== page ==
Remember that one square on the chart equals one stitch, and always use a ‘stabbing’ motion, not a ‘sewing’ one. Rayon silk comes as 6 strand lengths. Use one of these strands in the needle. Rayon silk can be ‘bouncy’. To make it more manageable, dampen each strand just before threading your needle by having a piece of damp cotton wool to hand and running each separate strand across it just before starting to stitch, and it will be much easier to stitch with. Begin each length by knotting one end, taking the needle from the front to the back, about half an inch away from where you intend to start stitching. This is called the ‘waste knot method’ and is described in more detail HERE.
Stitch towards the knot, securing the underlying thread as you go. Snip the knot off carefully when you reach it. Finish each length by running the needle under a few threads on the back. When the stitching is complete, remove it from the card mount, and press it if necessary using a dry iron, pulling the fabric gently if necessary to get it dead square.
How do I assemble the stocking?
Trim the gauze to a quarter of an inch all round the stitching.
Cut the unworked gauze at intervals of about a quarter of an inch around the curved edges of the stocking, being careful not to cut into the stitching itself, then fold the unworked gauze to the back all the way around the stocking, creasing it with your nail to get a sharp edge, and making sure no unworked gauze is showing. Cutting the gauze at intervals makes it easy to get the gauze to lie flat when folded under.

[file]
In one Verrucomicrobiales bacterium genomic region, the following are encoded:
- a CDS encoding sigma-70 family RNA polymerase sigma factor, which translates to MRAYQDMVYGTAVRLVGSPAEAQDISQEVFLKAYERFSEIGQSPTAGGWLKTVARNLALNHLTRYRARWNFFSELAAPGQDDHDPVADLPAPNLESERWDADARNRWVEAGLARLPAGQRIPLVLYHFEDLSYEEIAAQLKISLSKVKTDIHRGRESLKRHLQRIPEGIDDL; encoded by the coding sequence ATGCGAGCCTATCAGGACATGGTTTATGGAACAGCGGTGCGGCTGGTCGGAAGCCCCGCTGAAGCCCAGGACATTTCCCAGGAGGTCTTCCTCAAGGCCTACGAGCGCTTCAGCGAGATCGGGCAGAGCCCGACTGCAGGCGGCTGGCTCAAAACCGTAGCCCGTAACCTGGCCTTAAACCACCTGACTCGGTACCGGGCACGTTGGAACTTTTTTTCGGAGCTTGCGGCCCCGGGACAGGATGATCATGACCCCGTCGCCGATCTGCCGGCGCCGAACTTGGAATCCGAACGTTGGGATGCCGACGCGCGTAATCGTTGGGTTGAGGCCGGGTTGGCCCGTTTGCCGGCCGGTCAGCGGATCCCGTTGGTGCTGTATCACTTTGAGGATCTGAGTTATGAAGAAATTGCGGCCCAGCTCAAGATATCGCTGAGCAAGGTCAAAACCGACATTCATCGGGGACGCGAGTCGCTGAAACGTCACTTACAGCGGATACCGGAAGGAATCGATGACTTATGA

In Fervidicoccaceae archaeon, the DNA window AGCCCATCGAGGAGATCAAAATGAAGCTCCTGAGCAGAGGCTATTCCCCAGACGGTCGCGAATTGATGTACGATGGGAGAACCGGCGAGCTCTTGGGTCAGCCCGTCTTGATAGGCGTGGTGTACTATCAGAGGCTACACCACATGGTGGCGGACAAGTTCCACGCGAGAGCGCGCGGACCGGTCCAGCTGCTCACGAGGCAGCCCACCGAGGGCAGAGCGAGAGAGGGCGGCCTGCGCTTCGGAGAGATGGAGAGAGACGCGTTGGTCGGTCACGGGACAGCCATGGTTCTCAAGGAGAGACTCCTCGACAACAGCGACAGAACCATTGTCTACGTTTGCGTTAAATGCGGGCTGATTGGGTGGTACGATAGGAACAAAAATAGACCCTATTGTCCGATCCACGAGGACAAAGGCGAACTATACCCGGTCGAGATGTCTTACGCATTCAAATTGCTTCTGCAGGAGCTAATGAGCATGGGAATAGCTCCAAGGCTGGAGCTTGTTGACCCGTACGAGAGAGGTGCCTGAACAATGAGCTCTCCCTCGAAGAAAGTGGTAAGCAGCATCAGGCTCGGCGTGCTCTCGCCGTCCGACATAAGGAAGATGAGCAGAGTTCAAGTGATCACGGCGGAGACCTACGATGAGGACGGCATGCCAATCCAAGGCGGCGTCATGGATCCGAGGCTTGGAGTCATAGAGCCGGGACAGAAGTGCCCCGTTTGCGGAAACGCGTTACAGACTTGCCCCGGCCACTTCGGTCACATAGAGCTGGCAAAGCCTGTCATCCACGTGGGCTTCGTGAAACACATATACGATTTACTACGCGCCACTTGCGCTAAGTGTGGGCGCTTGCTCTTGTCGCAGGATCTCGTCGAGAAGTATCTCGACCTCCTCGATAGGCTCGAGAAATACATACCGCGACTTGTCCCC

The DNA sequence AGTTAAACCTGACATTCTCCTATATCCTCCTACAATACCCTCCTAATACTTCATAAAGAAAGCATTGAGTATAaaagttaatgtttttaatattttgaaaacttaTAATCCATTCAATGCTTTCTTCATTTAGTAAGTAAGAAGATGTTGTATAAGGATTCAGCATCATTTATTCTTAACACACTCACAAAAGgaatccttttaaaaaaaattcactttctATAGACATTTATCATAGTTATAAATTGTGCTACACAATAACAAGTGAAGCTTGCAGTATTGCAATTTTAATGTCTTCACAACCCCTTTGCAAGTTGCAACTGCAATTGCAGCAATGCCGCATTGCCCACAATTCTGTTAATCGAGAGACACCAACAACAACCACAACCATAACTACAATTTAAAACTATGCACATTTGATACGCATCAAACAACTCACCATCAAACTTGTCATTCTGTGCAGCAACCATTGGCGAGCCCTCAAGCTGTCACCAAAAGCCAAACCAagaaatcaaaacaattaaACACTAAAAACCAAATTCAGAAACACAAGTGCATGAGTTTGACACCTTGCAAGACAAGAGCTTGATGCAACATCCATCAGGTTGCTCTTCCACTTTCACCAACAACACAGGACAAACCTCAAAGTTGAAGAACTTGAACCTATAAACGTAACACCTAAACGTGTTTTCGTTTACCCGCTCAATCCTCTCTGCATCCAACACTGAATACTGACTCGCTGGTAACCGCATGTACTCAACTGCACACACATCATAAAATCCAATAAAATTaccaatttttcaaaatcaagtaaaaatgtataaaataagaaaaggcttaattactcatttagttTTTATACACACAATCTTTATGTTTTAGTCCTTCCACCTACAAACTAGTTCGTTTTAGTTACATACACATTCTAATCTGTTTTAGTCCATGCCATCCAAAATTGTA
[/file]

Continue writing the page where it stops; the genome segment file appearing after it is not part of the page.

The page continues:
Cut out the card template provided (exactly on the line, not outside it).
Temporarily stick it to the smooth side of the ultrasuede fabric, with the toe of the template facing to the left, using Pritt Stick or a similar gluestick.
Draw carefully around the shape onto the fabric with a sharp pencil.
Unpeel the card template and discard it, then cut around the pencilled shape, using sharp scissors.
If you plan to ‘hang up’ the stocking when it is finished (at a fireplace or bed-end, for instance), make a small loop for this purpose now, by taking a single strand of the Rayon silk in a colour which co-ordinates with the design you have stitched (not necessarily a colour that co-ordinates with the colour of the ultrasuede, as the ultrasuede will hardly be seen on the finished stocking), threading a sharp sewing needle (not supplied) and making a good double knot in the end of the thread. Starting with the knot on the smooth side of the ultrasuede (that is, the side that will be the inside of the stocking when it is finished), make a loop stitch about 1/8″ in and 1/8″ down from the side and top at the back of the stocking (furthest from the toe), and long enough to slip over the hook or bed-end that you intend to hang it on. Finish off securely with a couple of tiny back stitches.